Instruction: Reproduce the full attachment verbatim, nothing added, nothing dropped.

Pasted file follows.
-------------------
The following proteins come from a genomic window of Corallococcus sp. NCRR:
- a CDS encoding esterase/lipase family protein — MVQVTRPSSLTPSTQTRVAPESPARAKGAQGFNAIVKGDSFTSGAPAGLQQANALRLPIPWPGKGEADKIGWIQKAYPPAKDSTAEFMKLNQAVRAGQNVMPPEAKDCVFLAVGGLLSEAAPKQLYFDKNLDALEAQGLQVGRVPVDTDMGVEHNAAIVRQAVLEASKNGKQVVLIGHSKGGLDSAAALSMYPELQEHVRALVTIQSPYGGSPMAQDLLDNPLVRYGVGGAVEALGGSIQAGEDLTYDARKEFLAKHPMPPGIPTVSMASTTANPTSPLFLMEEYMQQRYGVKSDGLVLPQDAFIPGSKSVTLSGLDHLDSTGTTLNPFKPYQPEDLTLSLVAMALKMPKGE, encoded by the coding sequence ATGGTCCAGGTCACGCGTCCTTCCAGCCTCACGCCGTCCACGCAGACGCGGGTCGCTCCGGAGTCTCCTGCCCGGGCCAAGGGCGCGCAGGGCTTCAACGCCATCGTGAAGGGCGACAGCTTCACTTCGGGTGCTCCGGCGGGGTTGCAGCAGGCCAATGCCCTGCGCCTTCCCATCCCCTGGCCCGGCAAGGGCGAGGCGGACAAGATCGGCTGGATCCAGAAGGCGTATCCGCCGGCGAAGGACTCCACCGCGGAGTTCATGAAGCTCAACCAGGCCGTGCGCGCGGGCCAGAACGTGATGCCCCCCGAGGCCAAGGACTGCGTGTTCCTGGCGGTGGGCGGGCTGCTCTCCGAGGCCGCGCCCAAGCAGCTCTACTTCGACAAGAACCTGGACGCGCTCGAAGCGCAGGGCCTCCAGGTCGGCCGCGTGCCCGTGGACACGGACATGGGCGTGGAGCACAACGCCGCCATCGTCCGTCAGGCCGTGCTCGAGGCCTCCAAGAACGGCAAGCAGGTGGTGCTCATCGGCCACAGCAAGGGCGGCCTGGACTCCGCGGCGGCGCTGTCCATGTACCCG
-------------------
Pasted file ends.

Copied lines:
The following proteins come from a genomic window of Corallococcus sp. NCRR:
- a CDS encoding esterase/lipase family protein — MVQVTRPSSLTPSTQTRVAPESPARAKGAQGFNAIVKGDSFTSGAPAGLQQANALRLPIPWPGKGEADKIGWIQKAYPPAKDSTAEFMKLNQAVRAGQNVMPPEAKDCVFLAVGGLLSEAAPKQLYFDKNLDALEAQGLQVGRVPVDTDMGVEHNAAIVRQAVLEASKNGKQVVLIGHSKGGLDSAAALSMYPELQEHVRALVTIQSPYGGSPMAQDLLDNPLVRYGVGGAVEALGGSIQAGEDLTYDARKEFLAKHPMPPGIPTVSMASTTANPTSPLFLMEEYMQQRYGVKSDGLVLPQDAFIPGSKSVTLSGLDHLDSTGTTLNPFKPYQPEDLTLSLVAMALKMPKGE, encoded by the coding sequence ATGGTCCAGGTCACGCGTCCTTCCAGCCTCACGCCGTCCACGCAGACGCGGGTCGCTCCGGAGTCTCCTGCCCGGGCCAAGGGCGCGCAGGGCTTCAACGCCATCGTGAAGGGCGACAGCTTCACTTCGGGTGCTCCGGCGGGGTTGCAGCAGGCCAATGCCCTGCGCCTTCCCATCCCCTGGCCCGGCAAGGGCGAGGCGGACAAGATCGGCTGGATCCAGAAGGCGTATCCGCCGGCGAAGGACTCCACCGCGGAGTTCATGAAGCTCAACCAGGCCGTGCGCGCGGGCCAGAACGTGATGCCCCCCGAGGCCAAGGACTGCGTGTTCCTGGCGGTGGGCGGGCTGCTCTCCGAGGCCGCGCCCAAGCAGCTCTACTTCGACAAGAACCTGGACGCGCTCGAAGCGCAGGGCCTCCAGGTCGGCCGCGTGCCCGTGGACACGGACATGGGCGTGGAGCACAACGCCGCCATCGTCCGTCAGGCCGTGCTCGAGGCCTCCAAGAACGGCAAGCAGGTGGTGCTCATCGGCCACAGCAAGGGCGGCCTGGACTCCGCGGCGGCGCTGTCCATGTACCCG